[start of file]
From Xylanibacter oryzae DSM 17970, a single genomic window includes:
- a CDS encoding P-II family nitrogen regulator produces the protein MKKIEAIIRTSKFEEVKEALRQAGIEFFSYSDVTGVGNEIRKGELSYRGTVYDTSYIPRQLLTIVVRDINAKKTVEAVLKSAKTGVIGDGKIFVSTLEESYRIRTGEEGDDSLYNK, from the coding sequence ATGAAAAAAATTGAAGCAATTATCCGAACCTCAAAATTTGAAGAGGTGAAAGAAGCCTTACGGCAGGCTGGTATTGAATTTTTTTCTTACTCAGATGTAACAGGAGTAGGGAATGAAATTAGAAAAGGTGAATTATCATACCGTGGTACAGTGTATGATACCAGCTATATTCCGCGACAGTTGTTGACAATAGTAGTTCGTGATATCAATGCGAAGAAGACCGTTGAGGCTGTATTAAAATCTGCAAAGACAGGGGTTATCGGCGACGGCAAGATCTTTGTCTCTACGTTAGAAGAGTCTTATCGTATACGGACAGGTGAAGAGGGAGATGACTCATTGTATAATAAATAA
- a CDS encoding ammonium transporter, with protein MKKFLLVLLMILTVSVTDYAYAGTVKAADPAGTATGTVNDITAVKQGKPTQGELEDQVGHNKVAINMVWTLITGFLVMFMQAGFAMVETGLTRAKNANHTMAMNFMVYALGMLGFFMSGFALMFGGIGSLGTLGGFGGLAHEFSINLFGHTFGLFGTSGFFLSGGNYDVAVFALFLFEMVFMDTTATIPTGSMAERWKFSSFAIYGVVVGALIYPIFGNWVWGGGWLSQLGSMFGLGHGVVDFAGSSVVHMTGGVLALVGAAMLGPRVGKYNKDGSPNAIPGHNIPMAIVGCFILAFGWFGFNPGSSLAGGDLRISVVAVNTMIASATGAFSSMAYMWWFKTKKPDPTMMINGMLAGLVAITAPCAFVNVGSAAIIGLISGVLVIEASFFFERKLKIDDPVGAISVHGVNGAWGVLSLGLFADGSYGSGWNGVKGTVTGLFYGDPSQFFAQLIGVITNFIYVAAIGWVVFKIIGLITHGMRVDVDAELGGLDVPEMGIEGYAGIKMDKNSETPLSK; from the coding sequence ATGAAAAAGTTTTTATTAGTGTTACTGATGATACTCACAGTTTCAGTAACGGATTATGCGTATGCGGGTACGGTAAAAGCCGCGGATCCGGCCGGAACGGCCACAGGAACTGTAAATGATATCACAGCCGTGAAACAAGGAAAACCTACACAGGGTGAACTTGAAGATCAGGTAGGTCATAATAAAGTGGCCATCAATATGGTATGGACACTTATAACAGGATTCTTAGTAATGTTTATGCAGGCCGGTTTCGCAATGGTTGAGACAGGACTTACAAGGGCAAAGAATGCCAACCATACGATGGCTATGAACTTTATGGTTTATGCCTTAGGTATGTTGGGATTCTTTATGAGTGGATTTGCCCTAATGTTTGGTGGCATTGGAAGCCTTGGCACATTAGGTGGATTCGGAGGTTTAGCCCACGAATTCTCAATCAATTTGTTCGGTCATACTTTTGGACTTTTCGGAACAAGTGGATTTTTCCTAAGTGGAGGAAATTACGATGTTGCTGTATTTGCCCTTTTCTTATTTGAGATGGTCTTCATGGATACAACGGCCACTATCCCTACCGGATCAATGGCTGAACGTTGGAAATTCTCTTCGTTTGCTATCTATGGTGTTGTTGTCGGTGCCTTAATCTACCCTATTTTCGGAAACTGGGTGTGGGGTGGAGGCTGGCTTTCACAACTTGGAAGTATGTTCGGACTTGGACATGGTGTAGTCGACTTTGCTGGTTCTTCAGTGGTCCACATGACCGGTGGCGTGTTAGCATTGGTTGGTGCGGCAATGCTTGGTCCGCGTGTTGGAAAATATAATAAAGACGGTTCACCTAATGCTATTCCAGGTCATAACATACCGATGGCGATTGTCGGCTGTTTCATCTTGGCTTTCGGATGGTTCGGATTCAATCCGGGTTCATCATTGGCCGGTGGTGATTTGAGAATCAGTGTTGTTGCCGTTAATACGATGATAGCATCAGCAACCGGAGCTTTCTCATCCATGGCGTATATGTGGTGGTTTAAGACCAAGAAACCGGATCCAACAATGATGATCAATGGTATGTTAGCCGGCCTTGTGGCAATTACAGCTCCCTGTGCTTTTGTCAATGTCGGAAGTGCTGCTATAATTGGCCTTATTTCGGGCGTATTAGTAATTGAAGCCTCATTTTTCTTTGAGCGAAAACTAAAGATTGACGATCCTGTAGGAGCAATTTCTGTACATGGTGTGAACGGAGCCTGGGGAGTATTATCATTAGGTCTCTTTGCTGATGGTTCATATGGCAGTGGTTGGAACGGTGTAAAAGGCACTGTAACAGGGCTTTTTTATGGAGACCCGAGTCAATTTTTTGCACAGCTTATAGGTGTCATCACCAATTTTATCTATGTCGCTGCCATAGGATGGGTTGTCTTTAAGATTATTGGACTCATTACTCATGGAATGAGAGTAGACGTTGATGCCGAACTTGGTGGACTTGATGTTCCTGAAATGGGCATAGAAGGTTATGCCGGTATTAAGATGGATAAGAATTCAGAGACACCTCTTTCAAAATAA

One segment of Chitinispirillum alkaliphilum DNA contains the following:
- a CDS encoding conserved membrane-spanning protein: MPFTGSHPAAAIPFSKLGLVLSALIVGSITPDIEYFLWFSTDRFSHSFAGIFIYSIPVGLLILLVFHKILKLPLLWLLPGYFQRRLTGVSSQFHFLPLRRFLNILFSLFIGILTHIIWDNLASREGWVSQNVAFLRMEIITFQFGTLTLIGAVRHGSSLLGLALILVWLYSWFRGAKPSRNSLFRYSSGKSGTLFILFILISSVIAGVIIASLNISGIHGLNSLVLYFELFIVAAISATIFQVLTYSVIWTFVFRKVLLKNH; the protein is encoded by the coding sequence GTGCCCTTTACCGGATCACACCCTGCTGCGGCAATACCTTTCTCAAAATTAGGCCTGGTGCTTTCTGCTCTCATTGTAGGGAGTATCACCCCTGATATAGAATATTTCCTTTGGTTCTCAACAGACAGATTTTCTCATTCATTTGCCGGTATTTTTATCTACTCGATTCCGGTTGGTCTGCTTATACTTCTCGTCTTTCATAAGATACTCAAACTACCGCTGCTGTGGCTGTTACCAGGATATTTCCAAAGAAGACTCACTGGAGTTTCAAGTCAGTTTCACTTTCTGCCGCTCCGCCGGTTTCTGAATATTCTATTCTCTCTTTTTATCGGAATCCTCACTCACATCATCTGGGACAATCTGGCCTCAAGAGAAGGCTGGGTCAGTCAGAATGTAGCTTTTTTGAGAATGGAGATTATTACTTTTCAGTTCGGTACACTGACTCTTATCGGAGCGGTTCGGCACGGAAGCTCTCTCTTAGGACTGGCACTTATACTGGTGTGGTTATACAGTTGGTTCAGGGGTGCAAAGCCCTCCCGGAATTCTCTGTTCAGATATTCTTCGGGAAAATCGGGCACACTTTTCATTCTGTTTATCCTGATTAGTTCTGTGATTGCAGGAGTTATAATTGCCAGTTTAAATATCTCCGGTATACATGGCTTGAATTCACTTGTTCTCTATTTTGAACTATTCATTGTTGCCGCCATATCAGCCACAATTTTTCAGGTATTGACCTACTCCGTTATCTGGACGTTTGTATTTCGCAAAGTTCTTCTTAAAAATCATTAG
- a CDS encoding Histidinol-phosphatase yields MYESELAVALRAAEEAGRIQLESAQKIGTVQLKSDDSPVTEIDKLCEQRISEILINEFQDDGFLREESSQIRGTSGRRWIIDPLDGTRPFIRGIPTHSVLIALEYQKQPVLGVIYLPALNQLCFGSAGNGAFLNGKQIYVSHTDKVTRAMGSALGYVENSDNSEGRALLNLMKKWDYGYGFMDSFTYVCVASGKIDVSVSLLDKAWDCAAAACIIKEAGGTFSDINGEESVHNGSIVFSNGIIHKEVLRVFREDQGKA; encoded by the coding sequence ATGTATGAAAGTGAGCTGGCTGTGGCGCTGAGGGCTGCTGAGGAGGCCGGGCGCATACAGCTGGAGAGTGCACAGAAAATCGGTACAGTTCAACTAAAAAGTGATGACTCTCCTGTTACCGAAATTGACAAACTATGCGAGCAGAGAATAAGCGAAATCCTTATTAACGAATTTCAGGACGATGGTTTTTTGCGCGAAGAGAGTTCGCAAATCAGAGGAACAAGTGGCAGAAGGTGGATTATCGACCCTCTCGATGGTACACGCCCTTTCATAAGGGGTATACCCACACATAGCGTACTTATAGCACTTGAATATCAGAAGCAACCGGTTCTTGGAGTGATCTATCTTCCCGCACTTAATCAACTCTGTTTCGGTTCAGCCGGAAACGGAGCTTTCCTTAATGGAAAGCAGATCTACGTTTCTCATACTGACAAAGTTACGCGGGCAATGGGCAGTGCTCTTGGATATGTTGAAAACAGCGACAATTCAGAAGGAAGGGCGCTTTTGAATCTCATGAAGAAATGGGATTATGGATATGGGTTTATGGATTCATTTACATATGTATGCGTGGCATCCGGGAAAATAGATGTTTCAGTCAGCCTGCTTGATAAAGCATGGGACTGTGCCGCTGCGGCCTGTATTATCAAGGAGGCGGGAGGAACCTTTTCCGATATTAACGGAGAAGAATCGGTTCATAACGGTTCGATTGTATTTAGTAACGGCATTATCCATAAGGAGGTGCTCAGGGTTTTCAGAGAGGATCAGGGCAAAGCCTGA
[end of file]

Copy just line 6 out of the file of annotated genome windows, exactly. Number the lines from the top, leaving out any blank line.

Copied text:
- a CDS encoding Histidinol-phosphatase yields MYESELAVALRAAEEAGRIQLESAQKIGTVQLKSDDSPVTEIDKLCEQRISEILINEFQDDGFLREESSQIRGTSGRRWIIDPLDGTRPFIRGIPTHSVLIALEYQKQPVLGVIYLPALNQLCFGSAGNGAFLNGKQIYVSHTDKVTRAMGSALGYVENSDNSEGRALLNLMKKWDYGYGFMDSFTYVCVASGKIDVSVSLLDKAWDCAAAACIIKEAGGTFSDINGEESVHNGSIVFSNGIIHKEVLRVFREDQGKA; encoded by the coding sequence ATGTATGAAAGTGAGCTGGCTGTGGCGCTGAGGGCTGCTGAGGAGGCCGGGCGCATACAGCTGGAGAGTGCACAGAAAATCGGTACAGTTCAACTAAAAAGTGATGACTCTCCTGTTACCGAAATTGACAAACTATGCGAGCAGAGAATAAGCGAAATCCTTATTAACGAATTTCAGGACGATGGTTTTTTGCGCGAAGAGAGTTCGCAAATCAGAGGAACAAGTGGCAGAAGGTGGATTATCGACCCTCTCGATGGTACACGCCCTTTCATAAGGGGTATACCCACACATAGCGTACTTATAGCACTTGAATATCAGAAGCAACCGGTTCTTGGAGTGATCTATCTTCCCGCACTTAATCAACTCTGTTTCGGTTCAGCCGGAAACGGAGCTTTCCTTAATGGAAAGCAGATCTACGTTTCTCATACTGACAAAGTTACGCGGGCAATGGGCAGTGCTCTTGGATATGTTGAAAACAGCGACAATTCAGAAGGAAGGGCGCTTTTGAATCTCATGAAGAAATGGGATTATGGATATGGGTTTATGGATTCATTTACATATGTATGCGTGGCATCCGGGAAAATAGATGTTTCAGTCAGCCTGCTTGATAAAGCATGGGACTGTGCCGCTGCGGCCTGTATTATCAAGGAGGCGGGAGGAACCTTTTCCGATATTAACGGAGAAGAATCGGTTCATAACGGTTCGATTGTATTTAGTAACGGCATTATCCATAAGGAGGTGCTCAGGGTTTTCAGAGAGGATCAGGGCAAAGCCTGA